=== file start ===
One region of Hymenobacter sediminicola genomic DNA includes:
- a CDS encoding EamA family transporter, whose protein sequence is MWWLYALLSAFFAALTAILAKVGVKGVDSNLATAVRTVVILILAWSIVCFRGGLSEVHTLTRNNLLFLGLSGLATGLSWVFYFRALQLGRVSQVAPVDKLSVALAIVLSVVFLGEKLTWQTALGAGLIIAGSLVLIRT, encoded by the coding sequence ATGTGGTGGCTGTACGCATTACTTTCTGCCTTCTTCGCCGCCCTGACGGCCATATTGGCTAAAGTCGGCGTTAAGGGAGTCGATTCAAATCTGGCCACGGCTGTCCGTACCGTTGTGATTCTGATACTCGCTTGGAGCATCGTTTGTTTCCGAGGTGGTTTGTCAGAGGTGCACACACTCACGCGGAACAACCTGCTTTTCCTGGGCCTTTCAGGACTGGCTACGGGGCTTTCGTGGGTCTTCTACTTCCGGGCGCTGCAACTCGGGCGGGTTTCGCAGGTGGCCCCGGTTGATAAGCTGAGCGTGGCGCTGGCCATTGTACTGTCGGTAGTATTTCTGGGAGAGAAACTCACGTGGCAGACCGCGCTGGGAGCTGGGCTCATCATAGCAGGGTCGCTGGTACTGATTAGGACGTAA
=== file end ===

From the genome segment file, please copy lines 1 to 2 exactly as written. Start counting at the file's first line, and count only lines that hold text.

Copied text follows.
One region of Hymenobacter sediminicola genomic DNA includes:
- a CDS encoding EamA family transporter, whose protein sequence is MWWLYALLSAFFAALTAILAKVGVKGVDSNLATAVRTVVILILAWSIVCFRGGLSEVHTLTRNNLLFLGLSGLATGLSWVFYFRALQLGRVSQVAPVDKLSVALAIVLSVVFLGEKLTWQTALGAGLIIAGSLVLIRT, encoded by the coding sequence ATGTGGTGGCTGTACGCATTACTTTCTGCCTTCTTCGCCGCCCTGACGGCCATATTGGCTAAAGTCGGCGTTAAGGGAGTCGATTCAAATCTGGCCACGGCTGTCCGTACCGTTGTGATTCTGATACTCGCTTGGAGCATCGTTTGTTTCCGAGGTGGTTTGTCAGAGGTGCACACACTCACGCGGAACAACCTGCTTTTCCTGGGCCTTTCAGGACTGGCTACGGGGCTTTCGTGGGTCTTCTACTTCCGGGCGCTGCAACTCGGGCGGGTTTCGCAGGTGGCCCCGGTTGATAAGCTGAGCGTGGCGCTGGCCATTGTACTGTCGGTAGTATTTCTGGGAGAGAAACTCACGTGGCAGACCGCGCTGGGAGCTGGGCTCATCATAGCAGGGTCGCTGGTACTGATTAGGACGTAA